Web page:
Barrus said his clinic tries to mitigate patients' healthcare expenses by offering a discounted cash rate and establishing a payment system for those who need it. But, he added, it's a juggling act to meet the needs of the poor but still be able to pay his own bills.

Efficiency in delivering care, in billing and in processing patients and data, said Barrus, is the key to this juggling act. Raelene Jarvis, clinical manager for Memorial Urgent Clinic on Main Street in Vancouver, also stated that efficiency is critical for a successful business.

"We're looking at our processes from A to Z, to determine which steps are vital, and which are redundant," Jarvis said, adding that not only does efficiency help keep costs down, but it also gives the patients what they really want: to come in, see the doctor and go home.

Washougal-based Columbia Gorge Medical Center, owned by nurse practitioner Sarah Russell, has another approach to making healthcare affordable for those who do not have insurance.

Russell, who bought the clinic from Urgent and Family Care owner Ron King last February, has instituted a Patient Assistance Program, which connects local nonprofits, businesses and churches with patients who need help in paying for healthcare.

"It looks a little different for each organization who participates," Russell said. "Some make a fixed donation each month, others commit to helping a set number of patients every year."

Patient Volume Still Growing

Waiting rooms at urgent care clinics across the county are busy. Axlund reported that her clinic treats 45 to 55 patients a day, with walk-ins experiencing an average wait-time of 20 to 45 minutes. Russell said that last year, she saw five to 10 patients per day - a number that has climbed this year to 18 to 24 per day.

Barrus said that his patient volume has grown about 10 percent over 2008, with 6 to 7 percent of that increase being made up of Medicare and DSHS patients. To accommodate this growth, Barrus' Fourth Plain clinic moved to a new location at the end of August, doubling their square footage to 10,000 square feet.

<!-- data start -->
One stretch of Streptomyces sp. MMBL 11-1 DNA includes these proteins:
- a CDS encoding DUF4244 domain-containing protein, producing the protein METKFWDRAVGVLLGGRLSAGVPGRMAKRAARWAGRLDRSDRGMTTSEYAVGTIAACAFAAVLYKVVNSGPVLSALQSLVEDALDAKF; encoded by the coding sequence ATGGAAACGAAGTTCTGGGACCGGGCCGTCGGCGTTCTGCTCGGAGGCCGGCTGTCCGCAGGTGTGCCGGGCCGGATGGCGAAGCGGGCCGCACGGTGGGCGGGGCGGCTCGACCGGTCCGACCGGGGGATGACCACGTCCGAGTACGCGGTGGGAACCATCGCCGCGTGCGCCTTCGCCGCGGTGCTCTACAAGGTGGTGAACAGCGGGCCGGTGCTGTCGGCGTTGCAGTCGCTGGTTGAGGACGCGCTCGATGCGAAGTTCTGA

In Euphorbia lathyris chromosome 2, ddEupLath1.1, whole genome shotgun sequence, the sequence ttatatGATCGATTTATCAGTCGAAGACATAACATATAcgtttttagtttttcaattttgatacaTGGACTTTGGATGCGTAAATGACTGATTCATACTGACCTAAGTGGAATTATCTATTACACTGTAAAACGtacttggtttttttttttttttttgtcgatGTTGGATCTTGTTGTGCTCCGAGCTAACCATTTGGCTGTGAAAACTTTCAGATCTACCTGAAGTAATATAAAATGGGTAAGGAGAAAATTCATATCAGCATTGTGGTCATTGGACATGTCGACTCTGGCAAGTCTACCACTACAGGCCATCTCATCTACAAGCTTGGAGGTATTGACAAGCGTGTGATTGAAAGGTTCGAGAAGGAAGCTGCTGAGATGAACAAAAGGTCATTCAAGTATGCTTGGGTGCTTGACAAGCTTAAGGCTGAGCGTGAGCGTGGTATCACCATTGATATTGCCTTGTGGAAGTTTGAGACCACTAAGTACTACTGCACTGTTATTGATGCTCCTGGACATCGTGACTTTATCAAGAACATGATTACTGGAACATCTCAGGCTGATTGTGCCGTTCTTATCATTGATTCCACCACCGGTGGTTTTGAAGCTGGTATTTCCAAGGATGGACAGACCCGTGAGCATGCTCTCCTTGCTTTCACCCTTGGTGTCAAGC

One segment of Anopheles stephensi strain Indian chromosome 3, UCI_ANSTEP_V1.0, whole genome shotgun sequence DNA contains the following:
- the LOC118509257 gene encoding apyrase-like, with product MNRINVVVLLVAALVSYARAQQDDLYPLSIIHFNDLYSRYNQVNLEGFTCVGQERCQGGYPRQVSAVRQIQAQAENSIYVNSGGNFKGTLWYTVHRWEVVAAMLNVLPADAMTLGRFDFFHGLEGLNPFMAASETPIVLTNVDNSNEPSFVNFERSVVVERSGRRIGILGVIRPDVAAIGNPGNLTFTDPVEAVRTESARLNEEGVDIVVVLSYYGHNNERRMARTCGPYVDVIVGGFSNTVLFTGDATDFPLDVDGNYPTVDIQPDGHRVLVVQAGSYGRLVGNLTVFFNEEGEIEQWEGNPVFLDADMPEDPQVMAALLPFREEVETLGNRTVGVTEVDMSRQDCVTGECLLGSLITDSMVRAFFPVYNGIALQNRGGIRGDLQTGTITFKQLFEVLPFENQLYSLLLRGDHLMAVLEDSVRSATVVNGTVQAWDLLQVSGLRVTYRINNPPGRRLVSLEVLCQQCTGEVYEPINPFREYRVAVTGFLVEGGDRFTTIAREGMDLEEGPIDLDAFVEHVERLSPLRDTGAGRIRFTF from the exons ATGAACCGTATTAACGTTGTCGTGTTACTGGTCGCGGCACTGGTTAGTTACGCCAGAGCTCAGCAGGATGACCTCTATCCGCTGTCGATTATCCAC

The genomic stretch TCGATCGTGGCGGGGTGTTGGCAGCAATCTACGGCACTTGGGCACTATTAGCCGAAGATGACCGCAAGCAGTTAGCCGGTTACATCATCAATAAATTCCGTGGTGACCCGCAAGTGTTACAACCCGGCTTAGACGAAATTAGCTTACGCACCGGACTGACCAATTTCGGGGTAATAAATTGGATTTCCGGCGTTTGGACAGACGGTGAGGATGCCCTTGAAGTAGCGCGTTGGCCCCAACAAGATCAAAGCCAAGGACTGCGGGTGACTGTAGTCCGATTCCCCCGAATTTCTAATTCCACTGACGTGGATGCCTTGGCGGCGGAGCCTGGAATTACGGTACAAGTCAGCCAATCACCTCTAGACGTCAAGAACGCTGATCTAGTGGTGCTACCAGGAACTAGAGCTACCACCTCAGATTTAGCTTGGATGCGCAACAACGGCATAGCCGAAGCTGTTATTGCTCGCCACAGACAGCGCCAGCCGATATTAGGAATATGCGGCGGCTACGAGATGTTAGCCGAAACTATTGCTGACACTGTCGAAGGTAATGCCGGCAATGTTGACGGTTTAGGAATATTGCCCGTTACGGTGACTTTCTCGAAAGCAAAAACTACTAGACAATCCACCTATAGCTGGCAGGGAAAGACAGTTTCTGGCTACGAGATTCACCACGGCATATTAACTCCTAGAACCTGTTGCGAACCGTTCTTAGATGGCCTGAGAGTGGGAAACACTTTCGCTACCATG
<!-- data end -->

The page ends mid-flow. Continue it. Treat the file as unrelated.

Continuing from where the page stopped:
The new clinic, built by TEAM Construction, offers a digital X-ray system and a full complement of testing equipment for occupational medicine. Barrus has added one additional care provider and is currently interviewing for another open position.

Axlund stated that although her clinic reduced hours of operation due to the recession, they have added new staff to keep up with patient demand. Currently, the clinic employs two receptionists, two office managers, two medical assistants and three care providers. Russell added a second front desk person in September as well.

With the exception of Memorial, which makes no appointments, most clinics take a mixture of walk-ins and appointments for a mixture of urgent care and traditional family care.

Axlund said her group preferred appointments for those patients who wanted to establish a primary care relationship, but that for urgent health matters, walk-ins were always welcome. Russell stated that the great majority of her patients were scheduled, with only four to five walk-ins per day.

Flu Still a Threat

Urgent care professionals see a lot of flu patients, both the normal seasonal flu and the H1N1 flu. Although media coverage of H1N1 has dropped off considerably compared to a couple months ago, Jarvis cautioned that people shouldn't give up taking precautions against infection, such as washing one's hands. "All models, and our experience in the Southern Hemisphere, predict a second wave of H1N1," she said.

Barrus concurred, stating that his clinic had been "jam packed" on various days with flu patients, and that "we're not through it yet."

With Clark County's unemployment rate hovering around 13.7 percent, that could mean urgent care clinics may continue to see patients later, as well as sicker.

Opinion

Focus Column

Cashing in: How to plan for business succession in a recovering economy

Cashing in: How to plan for business succession in a recovering economy

When it comes to retirement in the United States, nothing hurt business owners more than the financial crisis of 2008.

R...

Now is the time for apprenticeships

Now is the time for apprenticeships

There is much talk of the “skills gap” – the widening space between the technical skills that employers need and the ski...